I’ve been meaning to get into writing editorials for some time now, they are one of the last unique things blogs have to offer. I have been hesitant to do so, however, because I know they won’t really garner any attention. As it is now, my posts only get as much traction as the artist I speak on gives it. I used to write for OK-Tho. There, I had more of an audience. I left, however, because if I was going to write for free I wanted to have complete ownership of the content. So, now I have complete control of a platform where I can ramble on about whatever songs I want to, but no one who is really listening.
That said, the blog has seen a certain degree of success thus far. I attribute this success to the artists I have highlighted. Well, most of the artists. Some I’ve written on merely tweet the article once and move on. While I cannot fault them for their approach to self-promotion, I do find it misguided. As a blog with under 1,000 followers, and damn near zero daily users, if you don’t share the article on all your social media platforms, no one will ever read it.
Now this is obviously detrimental to me, the writer, as I have essentially wasted my time writing something that only I, the artist, and sometimes my brother, will ever read. But, more importantly, it is detrimental to you. Or, perhaps not detrimental but definitely a missed opportunity. This is a squandering mainly because people take artists with placements more seriously, regardless of the size of the publication. In reality, most of your fans will never even check the blog’s page to vet it, they will just see the article you share and assume its a reputable source effectively increasing your clout.
But the approval of Nomadic Bloggers does more than persuade your fans, it legitimizes you in the eyes of larger publications. If our blog took the time to feature your music, it is understood as something worth featuring. This means, should they see it, other publications will flock to feature your music. As more flock, more blogs feel the need to cover your music, if for no other reason than the fear of missing out.
A second way not sharing an article written about you harms you more than you think is that the lack of reciprocated support will more than likely lead that publication to skip over your next release. Now this may sound shady, but really it’s not. Most hip hop journalists do this for free. It’s a hobby, something they take time away from more profitable endeavors to do. That said, they really don’t owe the artists anything. All the articles they write are more or less favors. In return, we don’t ask for much, just that you share what we put time and energy into making.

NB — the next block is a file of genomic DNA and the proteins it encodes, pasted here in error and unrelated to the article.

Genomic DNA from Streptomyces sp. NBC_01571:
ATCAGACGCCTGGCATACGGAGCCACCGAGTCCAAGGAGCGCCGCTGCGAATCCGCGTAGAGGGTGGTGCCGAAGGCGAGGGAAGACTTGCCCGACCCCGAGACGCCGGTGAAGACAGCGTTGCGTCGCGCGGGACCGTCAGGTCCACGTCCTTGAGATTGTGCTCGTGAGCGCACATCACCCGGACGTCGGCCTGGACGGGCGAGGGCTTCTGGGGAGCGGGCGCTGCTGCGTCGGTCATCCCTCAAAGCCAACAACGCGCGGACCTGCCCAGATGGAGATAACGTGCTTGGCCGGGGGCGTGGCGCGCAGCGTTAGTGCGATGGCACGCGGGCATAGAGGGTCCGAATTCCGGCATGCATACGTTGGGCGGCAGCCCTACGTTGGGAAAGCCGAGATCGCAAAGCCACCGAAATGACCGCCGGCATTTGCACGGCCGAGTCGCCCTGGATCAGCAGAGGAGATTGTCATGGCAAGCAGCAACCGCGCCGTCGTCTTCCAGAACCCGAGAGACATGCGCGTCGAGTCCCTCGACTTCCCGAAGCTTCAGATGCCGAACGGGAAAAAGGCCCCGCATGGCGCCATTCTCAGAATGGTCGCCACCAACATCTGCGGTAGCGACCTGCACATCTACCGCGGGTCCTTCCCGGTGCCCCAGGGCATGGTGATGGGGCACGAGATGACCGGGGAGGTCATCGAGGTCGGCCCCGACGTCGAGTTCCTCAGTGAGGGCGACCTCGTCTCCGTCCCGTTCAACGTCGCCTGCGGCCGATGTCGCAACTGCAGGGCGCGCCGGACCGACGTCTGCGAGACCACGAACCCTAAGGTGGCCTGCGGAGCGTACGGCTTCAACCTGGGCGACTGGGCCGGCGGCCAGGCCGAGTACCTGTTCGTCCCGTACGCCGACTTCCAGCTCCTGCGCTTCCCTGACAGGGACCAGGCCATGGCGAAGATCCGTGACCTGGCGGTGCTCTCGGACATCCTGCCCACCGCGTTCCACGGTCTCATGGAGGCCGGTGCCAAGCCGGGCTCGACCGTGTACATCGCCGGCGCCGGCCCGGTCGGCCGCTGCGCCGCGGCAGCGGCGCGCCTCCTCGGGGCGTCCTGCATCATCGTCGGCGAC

We promote you, you promote us. If you can’t do that, something that only stands to benefit us both, then why would we go through the trouble of writing about your next work? What will we get in return? Now this argument falls apart when you introduce those publications which charge for posts. They are irrelevant in this discussion, less publication and more racket, but that’s a whole other editorial.
I would like to end by thanking the artist who is responsible for our most read article, 88 Vibes. The article I wrote about his song “Know” has about 27 times more hits than our average article. It even dwarfs the hits for our front page.
I attribute this to two things, one of which is easily emulated. Firstly, these numbers are the result of the devoted and engaged fan base he has built. I believe he has such a base because he so closely ties his musical and personal lives. As Joe Hova preaches, this allows him to capitalize on his friend’s capacity to serve as his core fans. But this fan base would never have seen it if he didn’t share it on both his artist and personal Facebook pages. What’s more, while this is likely not responsible for many of the views, he went through the effort of making a Twitter page so he could share the article on that platform as well. The top it all off, he followed Nomadic Bloggers on all the social media outlets he frequents.
When I saw how he handled the article, how genuinely he supported the support I offered him, I felt grateful. So much so that I felt it only fair to put some money into promoting his article. While the views gained were not nearly as significant as the organic ones he created, they were not nothing. And they came from those who had never heard of him, potentially expanding his fan base beyond just his friends.
In conclusion, you get what you give. And since in this case the giving is largely self-serving, it would be foolish not to give liberally.